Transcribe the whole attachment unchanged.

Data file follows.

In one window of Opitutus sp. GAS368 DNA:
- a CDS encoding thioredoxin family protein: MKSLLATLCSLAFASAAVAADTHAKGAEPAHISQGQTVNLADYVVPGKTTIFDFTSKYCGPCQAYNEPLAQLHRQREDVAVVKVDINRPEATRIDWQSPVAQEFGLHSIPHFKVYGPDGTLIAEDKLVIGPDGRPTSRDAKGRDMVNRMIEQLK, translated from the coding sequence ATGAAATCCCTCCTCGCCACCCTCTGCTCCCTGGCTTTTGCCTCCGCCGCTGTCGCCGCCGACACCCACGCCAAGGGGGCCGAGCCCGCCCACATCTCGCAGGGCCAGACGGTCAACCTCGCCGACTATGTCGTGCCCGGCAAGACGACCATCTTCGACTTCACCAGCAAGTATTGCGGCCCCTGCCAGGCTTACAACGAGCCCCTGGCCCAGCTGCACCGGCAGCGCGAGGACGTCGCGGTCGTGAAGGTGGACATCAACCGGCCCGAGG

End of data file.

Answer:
In one window of Opitutus sp. GAS368 DNA:
- a CDS encoding thioredoxin family protein: MKSLLATLCSLAFASAAVAADTHAKGAEPAHISQGQTVNLADYVVPGKTTIFDFTSKYCGPCQAYNEPLAQLHRQREDVAVVKVDINRPEATRIDWQSPVAQEFGLHSIPHFKVYGPDGTLIAEDKLVIGPDGRPTSRDAKGRDMVNRMIEQLK, translated from the coding sequence ATGAAATCCCTCCTCGCCACCCTCTGCTCCCTGGCTTTTGCCTCCGCCGCTGTCGCCGCCGACACCCACGCCAAGGGGGCCGAGCCCGCCCACATCTCGCAGGGCCAGACGGTCAACCTCGCCGACTATGTCGTGCCCGGCAAGACGACCATCTTCGACTTCACCAGCAAGTATTGCGGCCCCTGCCAGGCTTACAACGAGCCCCTGGCCCAGCTGCACCGGCAGCGCGAGGACGTCGCGGTCGTGAAGGTGGACATCAACCGGCCCGAGG